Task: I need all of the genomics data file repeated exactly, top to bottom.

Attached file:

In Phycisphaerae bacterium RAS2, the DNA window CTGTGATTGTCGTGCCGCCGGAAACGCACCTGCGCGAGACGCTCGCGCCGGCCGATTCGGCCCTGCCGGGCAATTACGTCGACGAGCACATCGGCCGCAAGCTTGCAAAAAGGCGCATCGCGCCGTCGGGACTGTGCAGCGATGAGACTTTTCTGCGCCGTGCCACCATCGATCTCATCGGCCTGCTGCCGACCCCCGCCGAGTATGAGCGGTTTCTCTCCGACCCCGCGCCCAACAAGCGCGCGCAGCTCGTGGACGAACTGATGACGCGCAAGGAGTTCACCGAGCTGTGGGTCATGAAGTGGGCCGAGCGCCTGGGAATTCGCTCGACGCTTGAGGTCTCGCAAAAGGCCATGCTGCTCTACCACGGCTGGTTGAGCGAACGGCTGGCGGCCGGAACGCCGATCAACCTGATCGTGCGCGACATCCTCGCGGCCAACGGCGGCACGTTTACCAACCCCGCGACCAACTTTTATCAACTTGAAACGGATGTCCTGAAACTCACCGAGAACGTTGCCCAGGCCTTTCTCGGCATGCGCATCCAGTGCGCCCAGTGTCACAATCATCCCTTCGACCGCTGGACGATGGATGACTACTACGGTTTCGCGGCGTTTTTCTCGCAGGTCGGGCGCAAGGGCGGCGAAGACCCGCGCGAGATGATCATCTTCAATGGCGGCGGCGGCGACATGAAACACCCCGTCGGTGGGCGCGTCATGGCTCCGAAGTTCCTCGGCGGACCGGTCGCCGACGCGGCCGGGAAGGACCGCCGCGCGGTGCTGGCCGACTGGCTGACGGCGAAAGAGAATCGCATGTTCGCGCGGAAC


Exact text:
In Phycisphaerae bacterium RAS2, the DNA window CTGTGATTGTCGTGCCGCCGGAAACGCACCTGCGCGAGACGCTCGCGCCGGCCGATTCGGCCCTGCCGGGCAATTACGTCGACGAGCACATCGGCCGCAAGCTTGCAAAAAGGCGCATCGCGCCGTCGGGACTGTGCAGCGATGAGACTTTTCTGCGCCGTGCCACCATCGATCTCATCGGCCTGCTGCCGACCCCCGCCGAGTATGAGCGGTTTCTCTCCGACCCCGCGCCCAACAAGCGCGCGCAGCTCGTGGACGAACTGATGACGCGCAAGGAGTTCACCGAGCTGTGGGTCATGAAGTGGGCCGAGCGCCTGGGAATTCGCTCGACGCTTGAGGTCTCGCAAAAGGCCATGCTGCTCTACCACGGCTGGTTGAGCGAACGGCTGGCGGCCGGAACGCCGATCAACCTGATCGTGCGCGACATCCTCGCGGCCAACGGCGGCACGTTTACCAACCCCGCGACCAACTTTTATCAACTTGAAACGGATGTCCTGAAACTCACCGAGAACGTTGCCCAGGCCTTTCTCGGCATGCGCATCCAGTGCGCCCAGTGTCACAATCATCCCTTCGACCGCTGGACGATGGATGACTACTACGGTTTCGCGGCGTTTTTCTCGCAGGTCGGGCGCAAGGGCGGCGAAGACCCGCGCGAGATGATCATCTTCAATGGCGGCGGCGGCGACATGAAACACCCCGTCGGTGGGCGCGTCATGGCTCCGAAGTTCCTCGGCGGACCGGTCGCCGACGCGGCCGGGAAGGACCGCCGCGCGGTGCTGGCCGACTGGCTGACGGCGAAAGAGAATCGCATGTTCGCGCGGAAC